What we say...
Callaway’s new Mavrik driver has the fastest head shape of the three new drivers, with a lower MOI but more accuracy than the Epic Flash.
A new super computer’s ability to learn quickly and efficiently has led Callaway’s engineers to ask deeper, more far-reaching questions – even factoring in the swing traits of players likely to use each model.
Callaway say the extra computing power has led to some pretty unconventional thinking, which just wouldn’t be possible for human designers, hence the Mavrik name. It’s also led to three unconventional and completely different driver designs, which have never really been trialled before.
More familiar tech includes two internal Jailbreak bars, which connect the sole and crown to promote fast ball speeds, and a significantly lighter carbon crown allows Callaway to redistribute weight for a higher MOI.
Callaway Mavrik driver: Key Features
Cyclone aero shape
Mavrik is really slippery when it comes to aero performance. The sweeping sole displaces less air, especially in the final three feet before impact. It reduces drag by 61% over the Epic Flash, which was considered a very aerodynamic driver
Callaway’s new super computer has been put to good work and with Mavrik it was unleashed on the acoustics, too. The computer was tasked with improving sound for all three new models. And because Callaway’s engineers asked it to dial into known “pleasing” sound frequencies, the new model sounds more like an iron.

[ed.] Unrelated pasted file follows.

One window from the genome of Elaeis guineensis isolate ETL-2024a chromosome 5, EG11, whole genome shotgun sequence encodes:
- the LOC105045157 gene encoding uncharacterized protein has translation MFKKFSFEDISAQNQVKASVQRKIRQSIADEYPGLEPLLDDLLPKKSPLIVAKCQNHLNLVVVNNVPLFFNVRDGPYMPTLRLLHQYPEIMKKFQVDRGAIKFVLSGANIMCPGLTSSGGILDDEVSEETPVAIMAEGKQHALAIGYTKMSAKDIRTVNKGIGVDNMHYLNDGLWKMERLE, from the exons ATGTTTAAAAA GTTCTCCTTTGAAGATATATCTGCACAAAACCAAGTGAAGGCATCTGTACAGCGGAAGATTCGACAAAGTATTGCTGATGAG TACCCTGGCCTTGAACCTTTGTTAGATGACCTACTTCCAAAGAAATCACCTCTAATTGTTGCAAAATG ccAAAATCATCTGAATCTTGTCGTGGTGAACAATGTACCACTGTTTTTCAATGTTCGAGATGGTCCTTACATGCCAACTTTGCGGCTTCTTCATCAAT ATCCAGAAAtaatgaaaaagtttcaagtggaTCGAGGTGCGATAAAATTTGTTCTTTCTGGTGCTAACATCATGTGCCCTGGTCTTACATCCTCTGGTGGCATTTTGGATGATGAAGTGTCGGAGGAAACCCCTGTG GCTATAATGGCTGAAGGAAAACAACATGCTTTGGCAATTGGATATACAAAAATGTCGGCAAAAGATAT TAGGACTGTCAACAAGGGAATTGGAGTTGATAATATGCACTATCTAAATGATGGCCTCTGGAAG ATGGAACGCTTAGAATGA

Forget everything you’ve been told about high MOI meaning more forgiveness. Callaway say that by allowing a computer to design each Mavrik face individually, they dial down spin variation which gives the effect of a higher MOI. Mavrik has a lower MOI than Epic Flash, but amazingly is 13% more accurate.
Three models, three shapes
The standard Mavrik (top) is the fastest shape; the head is a very different cyclone aero shape, which produces mid-spin with a moderate draw bias. It’s for everyone, from tour players to mid handicappers. Max (middle) is the easiest launching model with the highest MOI and most draw bias. Sub Zero (bottom) has a more traditional lower-tail design as the golfers it’s aimed at don’t lack clubhead speed.
Callaway Mavrik driver: Verdict
We weren’t overly excited when we first saw the Callaway Mavrik. The head design looks plain, the back is shaped like drivers from yesteryear and the name, considering Top Gun II hits cinemas this summer, was a bit cheesy. We couldn’t have got it more wrong.
After learning about the reasoning behind the plain design (sole features affect sound), and how the Callaway Mavrik’s three-driver family is tailored more than ever to the types of golfer who’ll use them, Mavrik is one of the driver stories of 2020.
Callaway’s R&D chief Alan Hocknell told us about “spin robustness”, which improves accuracy and drop-offs (essentially forgiveness) – and the Callaway Mavrik absolutely delivered.
A ball speed within 0.1mph of the fastest driver of the year (which you wouldn’t expect from a more forgiving model) and within two yards of our longest carrying driver is impressive. But doing it while offering up the narrowest back and sidespin drop-offs (by 32%) as well as the tightest carry drop-offs (by 55%) of our whole test is a seriously impressive performance.